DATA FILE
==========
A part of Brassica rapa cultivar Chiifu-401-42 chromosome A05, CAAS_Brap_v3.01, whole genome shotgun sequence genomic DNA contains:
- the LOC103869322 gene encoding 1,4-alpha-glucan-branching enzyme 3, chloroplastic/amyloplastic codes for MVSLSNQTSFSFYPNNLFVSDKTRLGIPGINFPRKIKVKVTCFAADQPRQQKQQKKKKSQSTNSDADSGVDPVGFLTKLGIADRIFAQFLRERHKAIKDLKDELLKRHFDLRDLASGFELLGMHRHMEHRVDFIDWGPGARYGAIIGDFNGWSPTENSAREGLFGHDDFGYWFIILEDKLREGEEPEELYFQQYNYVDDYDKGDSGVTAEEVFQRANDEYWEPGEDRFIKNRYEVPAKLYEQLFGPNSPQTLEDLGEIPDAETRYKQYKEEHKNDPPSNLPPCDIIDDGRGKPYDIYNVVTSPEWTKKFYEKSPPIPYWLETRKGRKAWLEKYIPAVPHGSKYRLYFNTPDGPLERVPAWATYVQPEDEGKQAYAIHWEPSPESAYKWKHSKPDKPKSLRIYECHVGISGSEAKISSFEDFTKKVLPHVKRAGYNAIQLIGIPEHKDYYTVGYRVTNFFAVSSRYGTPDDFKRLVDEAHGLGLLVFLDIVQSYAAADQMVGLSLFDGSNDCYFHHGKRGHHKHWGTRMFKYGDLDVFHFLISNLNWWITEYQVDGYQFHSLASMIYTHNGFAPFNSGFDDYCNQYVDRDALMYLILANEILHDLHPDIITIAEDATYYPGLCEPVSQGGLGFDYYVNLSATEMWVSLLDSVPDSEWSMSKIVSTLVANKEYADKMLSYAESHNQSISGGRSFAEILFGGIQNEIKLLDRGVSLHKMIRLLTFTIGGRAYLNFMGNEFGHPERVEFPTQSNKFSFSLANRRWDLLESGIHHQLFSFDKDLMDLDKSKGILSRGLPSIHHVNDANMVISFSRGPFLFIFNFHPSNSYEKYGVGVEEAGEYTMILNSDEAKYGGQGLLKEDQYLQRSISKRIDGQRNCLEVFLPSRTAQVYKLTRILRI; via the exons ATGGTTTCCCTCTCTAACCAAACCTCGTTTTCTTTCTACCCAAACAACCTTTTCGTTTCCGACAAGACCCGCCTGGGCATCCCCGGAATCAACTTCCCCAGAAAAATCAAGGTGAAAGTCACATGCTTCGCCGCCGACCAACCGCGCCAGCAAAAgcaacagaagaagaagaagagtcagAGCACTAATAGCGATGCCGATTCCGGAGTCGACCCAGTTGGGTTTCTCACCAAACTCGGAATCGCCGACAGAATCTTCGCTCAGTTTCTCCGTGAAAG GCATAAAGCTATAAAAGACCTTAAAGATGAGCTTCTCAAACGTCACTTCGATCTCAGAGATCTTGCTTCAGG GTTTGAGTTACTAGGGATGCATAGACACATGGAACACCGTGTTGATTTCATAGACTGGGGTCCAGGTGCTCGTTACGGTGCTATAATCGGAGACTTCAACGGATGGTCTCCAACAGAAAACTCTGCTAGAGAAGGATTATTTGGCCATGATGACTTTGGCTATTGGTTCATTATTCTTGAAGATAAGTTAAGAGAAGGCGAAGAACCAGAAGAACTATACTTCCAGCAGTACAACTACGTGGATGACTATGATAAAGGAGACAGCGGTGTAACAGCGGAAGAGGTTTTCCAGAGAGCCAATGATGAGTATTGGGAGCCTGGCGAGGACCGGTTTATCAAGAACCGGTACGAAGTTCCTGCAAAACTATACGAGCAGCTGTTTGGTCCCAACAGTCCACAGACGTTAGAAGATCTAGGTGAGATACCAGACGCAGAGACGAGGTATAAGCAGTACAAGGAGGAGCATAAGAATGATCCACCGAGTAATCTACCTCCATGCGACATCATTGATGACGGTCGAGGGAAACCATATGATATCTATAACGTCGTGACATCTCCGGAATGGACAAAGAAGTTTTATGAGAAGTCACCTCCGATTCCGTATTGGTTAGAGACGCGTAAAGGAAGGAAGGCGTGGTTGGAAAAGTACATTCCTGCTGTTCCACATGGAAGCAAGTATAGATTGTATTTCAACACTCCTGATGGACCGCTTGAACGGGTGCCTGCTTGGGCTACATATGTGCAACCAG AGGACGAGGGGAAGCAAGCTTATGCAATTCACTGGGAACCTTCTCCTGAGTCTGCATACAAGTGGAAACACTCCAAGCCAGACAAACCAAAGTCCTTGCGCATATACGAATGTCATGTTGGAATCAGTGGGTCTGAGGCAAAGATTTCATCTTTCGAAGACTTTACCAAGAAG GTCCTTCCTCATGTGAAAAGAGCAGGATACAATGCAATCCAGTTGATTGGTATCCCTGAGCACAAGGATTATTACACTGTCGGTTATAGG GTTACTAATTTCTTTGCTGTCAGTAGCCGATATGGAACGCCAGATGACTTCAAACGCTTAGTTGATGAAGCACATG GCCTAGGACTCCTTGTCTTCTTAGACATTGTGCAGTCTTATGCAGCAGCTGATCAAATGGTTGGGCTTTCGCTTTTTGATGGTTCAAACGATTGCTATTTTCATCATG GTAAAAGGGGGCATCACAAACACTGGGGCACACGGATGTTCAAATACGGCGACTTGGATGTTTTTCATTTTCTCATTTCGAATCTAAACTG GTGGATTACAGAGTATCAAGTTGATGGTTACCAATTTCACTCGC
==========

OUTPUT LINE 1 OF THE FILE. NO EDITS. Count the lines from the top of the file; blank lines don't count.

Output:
A part of Brassica rapa cultivar Chiifu-401-42 chromosome A05, CAAS_Brap_v3.01, whole genome shotgun sequence genomic DNA contains: